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I am diagnosed with Meniere’s disease, and I am sick and tired of these problems and symptoms. I saw that during attacks, I am unable to perform activities normal to my work or home life. In my case, sleepiness may follow for several hours, and the off-balance sensation sometimes last for days. That is why I am so worried there is something else wrong with me. Can you say if my symptoms are normal, and could you tell me more about Meniere’s disease?

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The symptoms of Meniere’s disease may be only a minor nuisance, or can become disabling, as you experienced. It is especially if the attacks of vertigo are severe, frequent, and occur without warning. The physician will take a history of the frequency, duration, severity, and character of your attacks. For your doctor it might be important and duration of hearing loss or whether it has been changing, and whether you have had tinnitus or fullness in either or both ears. You may be asked whether there is history of syphilis, mumps, or other serious infections in the past. In some cases of Meniere’s disease, it is important previous inflammations of the eye, an autoimmune disorder or allergy, or ear surgery in the past. From your post, I could tell your symptoms are completely normal for this disease, but you could still visit your doctor. There you may be asked questions about your general health, such as whether you have diabetes, high blood pressure, high blood cholesterol, and thyroid, neurologic or emotional disorders. Tests may be ordered to look for these problems in certain cases. When the history has been completed, diagnostic tests will check your hearing and balance functions. I could give you good advice, that a low salt diet and a diuretic known as water pill may reduce the frequency of attacks. In order to receive the full benefit of the diuretic, it is important that you restrict your intake of salt and take the medication regularly as directed by your doctor.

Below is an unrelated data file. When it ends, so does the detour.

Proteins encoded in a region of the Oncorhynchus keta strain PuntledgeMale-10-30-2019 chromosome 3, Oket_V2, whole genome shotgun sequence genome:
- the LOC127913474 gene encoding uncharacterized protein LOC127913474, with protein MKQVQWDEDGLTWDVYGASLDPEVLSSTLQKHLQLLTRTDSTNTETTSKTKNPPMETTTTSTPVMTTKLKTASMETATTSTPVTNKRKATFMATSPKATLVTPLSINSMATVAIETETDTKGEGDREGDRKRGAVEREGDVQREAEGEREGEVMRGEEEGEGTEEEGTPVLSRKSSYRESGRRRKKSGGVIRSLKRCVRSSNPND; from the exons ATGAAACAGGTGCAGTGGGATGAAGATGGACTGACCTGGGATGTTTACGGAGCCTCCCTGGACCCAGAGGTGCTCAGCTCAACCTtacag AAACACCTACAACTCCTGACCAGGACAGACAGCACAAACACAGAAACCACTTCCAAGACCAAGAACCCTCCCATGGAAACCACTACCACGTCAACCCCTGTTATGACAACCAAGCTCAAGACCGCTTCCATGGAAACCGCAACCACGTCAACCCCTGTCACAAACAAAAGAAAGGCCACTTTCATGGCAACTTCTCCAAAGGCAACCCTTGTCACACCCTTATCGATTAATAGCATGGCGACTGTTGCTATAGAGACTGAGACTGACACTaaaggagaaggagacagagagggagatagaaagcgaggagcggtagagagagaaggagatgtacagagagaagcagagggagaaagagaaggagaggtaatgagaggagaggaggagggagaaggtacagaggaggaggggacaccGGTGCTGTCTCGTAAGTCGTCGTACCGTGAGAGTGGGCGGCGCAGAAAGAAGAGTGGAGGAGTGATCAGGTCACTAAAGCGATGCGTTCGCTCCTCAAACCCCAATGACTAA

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gwenny gave an excellent post. I myself was diagnosed with Meniere's at age 29. I'm now 42. The disease progresses differently in everyone. For myself, the vertigo attacks would initially last from 8-12 hours and I'd be dead tired afterwards (the brain works really hard during an attack trying to "correct" the perceived imbalance - all that brain activity really wears us out). The longest I went without an attack was 3 months and sometimes I'd have several attacks in the same week. After several years, my attacks lessened. I learned my triggers - poor sleep, stress will all lead me to an attack. My doc also thinks allergies are partly to blame. On the plus side, I haven't had a vertigo attack in the past 7 years although I did have drop attacks for a while (a very sudden vertigo that feels like being shoved to the ground - scary, but short, only lasted 5-10 seconds each time). But I haven't had a drop attack in over a year. I get 8 hours of sleep every night and nothing stresses me anymore. I barely notice the disease anymore though I did pay the price with most of my hearing (I'm bilateral). But I'm an avid snowboarder and am happier in my life now than I ever was before I was diagnosed. After I finished being depressed about the disease, I learned a lot from it (patience, the indescribable euphoria of no longer having to be perfect, etc.) which all led to meeting my soul mate. You can have a really good life with this disease. Maybe even a better one than you would have had otherwise.
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